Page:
Four losses are certainly disappointing, and incremental progress isn’t the kind of thing that wakes up the echoes. Yet there’s plenty of reasons to think things are getting better for the Irish, even if the ledger for wins and losses doesn’t quite show it yet.
Mar 26, 2015, 1:37 PM EDT
Matt Hegarty’s unexpected departure opened up a job along the offensive line. With fifth-year center Nick Martin back in the middle, Hegarty choosing to go somewhere else to play center opened up the competition at left guard.
Mar 25, 2015, 1:17 PM EDT
Jerry Tillery’s recruitment was anything but ordinary. Long committed to the Irish, Notre Dame held off LSU, with Les Miles and the Tigers’ coaching staff doing everything they could to talk the local product into staying home.
Mar 25, 2015, 10:50 AM EDT
Drop your questions below. Or on Twitter @KeithArnold.
Mar 24, 2015, 7:04 PM EDT
While our inside looks at Notre Dame’s spring practice have been few and far between (blink and you could miss the footage from the YouTube practice reports), the little news that’s been coming out of the Gug has been good.
Mar 23, 2015, 3:26 PM EDT
Notre Dame landed three recruiting commitments coming out of the weekend’s Junior Day. And if it’s up to Mike Elston, there’ll be plenty more where that came from.
Mar 22, 2015, 3:23 PM EDT
This weekend’s Junior Day netted another recruit, with Notre Dame’s coaching staff accepting the commitment of Florida running back Tony Jones Jr. The IMG Academy runner was in South Bend this weekend, and is the first running back in the fold for the Irish in the 2016 class.
Mar 21, 2015, 8:37 PM EDT
Notre Dame’s 2016 recruiting class took a big step forward on Saturday, gaining commitments from cornerback Julian Love and long snapper John Shannon. Both Love and Shannon pledged their commitment after receiving offers this afternoon from the Irish staff.
Mar 20, 2015, 1:41 PM EDT
Notre Dame’s coaching staff begins their 2016 recruiting efforts this weekend with its first on-campus Junior Day. While the reshuffled staff had an opportunity to hit the road in February, the Irish coaches will host their first major recruiting event of the spring this weekend.
Mar 19, 2015, 1:30 PM EDT
When Notre Dame announced Brian Kelly’s reshuffled coaching staff, one name many expected to be part of the release wasn’t. Former Buffalo head coach Jeff Quinn—an offensive coordinator and line coach for Kelly for decades—had been long rumored for a staff position, but wasn’t part of Kelly’s reshuffled team of assistants.
Mar 19, 2015, 11:22 AM EDT
As Brian Kelly kicked off spring practice with his press conference Tuesday, he gave a long-awaited update on exiled players KeiVarae Russell and Ishaq Williams.
Mar 18, 2015, 1:55 PM EDT
Notre Dame kicked off spring practice bright and early Wednesday morning. With our first look at the Irish as they prepare for the 2015 season, Brian Kelly’s troops were ready for action, even if they were relegated to helmets and shorts.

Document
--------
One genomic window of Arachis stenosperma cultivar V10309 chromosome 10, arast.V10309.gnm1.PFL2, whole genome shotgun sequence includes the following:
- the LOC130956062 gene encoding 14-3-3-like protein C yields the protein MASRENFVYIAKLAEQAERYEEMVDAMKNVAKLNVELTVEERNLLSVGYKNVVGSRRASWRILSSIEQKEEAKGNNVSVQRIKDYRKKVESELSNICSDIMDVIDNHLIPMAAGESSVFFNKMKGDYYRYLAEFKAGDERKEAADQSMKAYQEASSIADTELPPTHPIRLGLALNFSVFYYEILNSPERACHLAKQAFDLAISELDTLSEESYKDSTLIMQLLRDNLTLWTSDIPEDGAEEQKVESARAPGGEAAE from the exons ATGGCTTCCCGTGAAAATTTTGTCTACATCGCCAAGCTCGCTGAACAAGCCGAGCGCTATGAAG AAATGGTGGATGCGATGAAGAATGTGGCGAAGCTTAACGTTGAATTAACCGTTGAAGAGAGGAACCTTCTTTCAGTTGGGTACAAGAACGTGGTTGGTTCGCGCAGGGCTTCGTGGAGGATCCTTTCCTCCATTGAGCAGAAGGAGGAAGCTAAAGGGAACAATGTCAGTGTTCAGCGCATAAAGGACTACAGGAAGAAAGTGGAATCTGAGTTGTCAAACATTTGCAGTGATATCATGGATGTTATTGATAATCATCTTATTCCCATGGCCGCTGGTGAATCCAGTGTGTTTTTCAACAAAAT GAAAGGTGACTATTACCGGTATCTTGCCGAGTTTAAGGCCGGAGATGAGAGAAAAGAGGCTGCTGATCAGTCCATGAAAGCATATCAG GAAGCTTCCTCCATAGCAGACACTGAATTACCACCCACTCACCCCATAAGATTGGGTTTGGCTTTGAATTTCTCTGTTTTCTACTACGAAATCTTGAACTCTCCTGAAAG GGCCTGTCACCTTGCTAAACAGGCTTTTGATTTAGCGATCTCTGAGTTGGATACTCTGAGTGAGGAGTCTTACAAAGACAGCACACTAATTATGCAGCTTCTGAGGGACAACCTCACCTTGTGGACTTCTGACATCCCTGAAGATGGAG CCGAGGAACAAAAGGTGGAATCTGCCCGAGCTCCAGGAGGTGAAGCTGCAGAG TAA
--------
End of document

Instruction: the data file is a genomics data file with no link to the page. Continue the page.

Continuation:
Mar 17, 2015, 2:00 PM EDT
With Irish eyes already smiling thanks to St. Patrick’s Day, Notre Dame fans got a free double-down with Brian Kelly’s opening press conference before spring practice starts tomorrow.
Mar 16, 2015, 4:27 PM EDT
It looks as if another piece of Notre Dame’s non-ACC football scheduling has come into place. Ball State has announced an agreement to play at Notre Dame Stadium in early September of 2018, likely locking in the Irish’s second opponent of the season.
Mar 16, 2015, 2:37 PM EDT
After Notre Dame’s men won an improbable ACC basketball title, the team and their head coach did little to shy away from their difficulties in the NCAA tournament.
#NotDoneYet adorns every tweet coming from the team’s official account, and likely serves as a mantra for a team that’s shown flashes of brilliance during regular seasons past, but too often became pumpkins in mid-March.
Mar 13, 2015, 5:25 PM EDT
One question, asked a half-dozen different ways. And it’s all about the quarterbacks.
Mar 12, 2015, 11:10 AM EDT
With spring practice beginning next week, let’s open up the mailbag.
Mar 11, 2015, 2:33 PM EDT
With Notre Dame on break, the campus is quiet one week before spring practice gets started. But the work inside the Gug is still likely underway, with recruiting efforts for the 2016 cycle pushing forward and discussions about the 2015 roster taking center stage.
Mar 10, 2015, 2:53 PM EDT
The only reviews of the College Football Playoff that matter are in. And after one year and a whole lot of excitement and unpredictability, don’t expect to see any changes coming soon.
Mar 9, 2015, 4:54 PM EDT
In a showdown with the defending national champions, most neutral party observers were shocked when Notre Dame’s defensive front dominated Florida State’s veteran offensive line.
Mar 6, 2015, 3:08 PM EDT
A position group that started last spring as one of the biggest question marks on the defense enters spring practice with the chance to be the most talented unit on the field.
- Running back Tony Jones Jr. commits to Irish 36
- Irish open spring: Five quick updates from BK 44
- Tracking fifth-year spots and the bumpy road to 85 scholarships 38
- Great on paper, rebuilt staff needs to hit the ground running 15
- Matt Hegarty will transfer for fifth year 31
- Spring solutions: Offensive Line 64